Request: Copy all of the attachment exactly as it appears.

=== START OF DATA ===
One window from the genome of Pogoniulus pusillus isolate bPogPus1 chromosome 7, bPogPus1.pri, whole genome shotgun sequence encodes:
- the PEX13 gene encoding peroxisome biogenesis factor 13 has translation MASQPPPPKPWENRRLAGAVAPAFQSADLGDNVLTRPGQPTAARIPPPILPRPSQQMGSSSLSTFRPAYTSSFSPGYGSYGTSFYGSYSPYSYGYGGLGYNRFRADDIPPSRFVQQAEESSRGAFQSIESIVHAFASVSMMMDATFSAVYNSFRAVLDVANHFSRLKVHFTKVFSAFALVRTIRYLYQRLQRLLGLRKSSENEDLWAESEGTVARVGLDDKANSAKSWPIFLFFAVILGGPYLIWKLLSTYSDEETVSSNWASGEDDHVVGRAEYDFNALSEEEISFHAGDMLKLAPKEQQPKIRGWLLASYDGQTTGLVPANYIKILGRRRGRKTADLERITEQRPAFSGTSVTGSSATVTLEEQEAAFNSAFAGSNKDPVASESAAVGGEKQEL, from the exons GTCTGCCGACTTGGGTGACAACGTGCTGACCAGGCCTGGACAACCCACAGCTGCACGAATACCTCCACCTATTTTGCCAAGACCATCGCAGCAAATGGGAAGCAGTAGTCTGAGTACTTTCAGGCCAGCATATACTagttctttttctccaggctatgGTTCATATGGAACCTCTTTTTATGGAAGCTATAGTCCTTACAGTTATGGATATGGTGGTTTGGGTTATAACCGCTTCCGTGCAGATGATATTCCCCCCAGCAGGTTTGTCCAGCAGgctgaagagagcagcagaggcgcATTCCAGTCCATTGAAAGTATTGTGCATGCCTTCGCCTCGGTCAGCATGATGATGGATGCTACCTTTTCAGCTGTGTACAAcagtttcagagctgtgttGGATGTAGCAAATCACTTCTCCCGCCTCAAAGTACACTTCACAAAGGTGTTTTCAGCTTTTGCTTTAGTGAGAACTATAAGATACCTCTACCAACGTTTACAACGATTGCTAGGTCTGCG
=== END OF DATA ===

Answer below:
One window from the genome of Pogoniulus pusillus isolate bPogPus1 chromosome 7, bPogPus1.pri, whole genome shotgun sequence encodes:
- the PEX13 gene encoding peroxisome biogenesis factor 13 has translation MASQPPPPKPWENRRLAGAVAPAFQSADLGDNVLTRPGQPTAARIPPPILPRPSQQMGSSSLSTFRPAYTSSFSPGYGSYGTSFYGSYSPYSYGYGGLGYNRFRADDIPPSRFVQQAEESSRGAFQSIESIVHAFASVSMMMDATFSAVYNSFRAVLDVANHFSRLKVHFTKVFSAFALVRTIRYLYQRLQRLLGLRKSSENEDLWAESEGTVARVGLDDKANSAKSWPIFLFFAVILGGPYLIWKLLSTYSDEETVSSNWASGEDDHVVGRAEYDFNALSEEEISFHAGDMLKLAPKEQQPKIRGWLLASYDGQTTGLVPANYIKILGRRRGRKTADLERITEQRPAFSGTSVTGSSATVTLEEQEAAFNSAFAGSNKDPVASESAAVGGEKQEL, from the exons GTCTGCCGACTTGGGTGACAACGTGCTGACCAGGCCTGGACAACCCACAGCTGCACGAATACCTCCACCTATTTTGCCAAGACCATCGCAGCAAATGGGAAGCAGTAGTCTGAGTACTTTCAGGCCAGCATATACTagttctttttctccaggctatgGTTCATATGGAACCTCTTTTTATGGAAGCTATAGTCCTTACAGTTATGGATATGGTGGTTTGGGTTATAACCGCTTCCGTGCAGATGATATTCCCCCCAGCAGGTTTGTCCAGCAGgctgaagagagcagcagaggcgcATTCCAGTCCATTGAAAGTATTGTGCATGCCTTCGCCTCGGTCAGCATGATGATGGATGCTACCTTTTCAGCTGTGTACAAcagtttcagagctgtgttGGATGTAGCAAATCACTTCTCCCGCCTCAAAGTACACTTCACAAAGGTGTTTTCAGCTTTTGCTTTAGTGAGAACTATAAGATACCTCTACCAACGTTTACAACGATTGCTAGGTCTGCG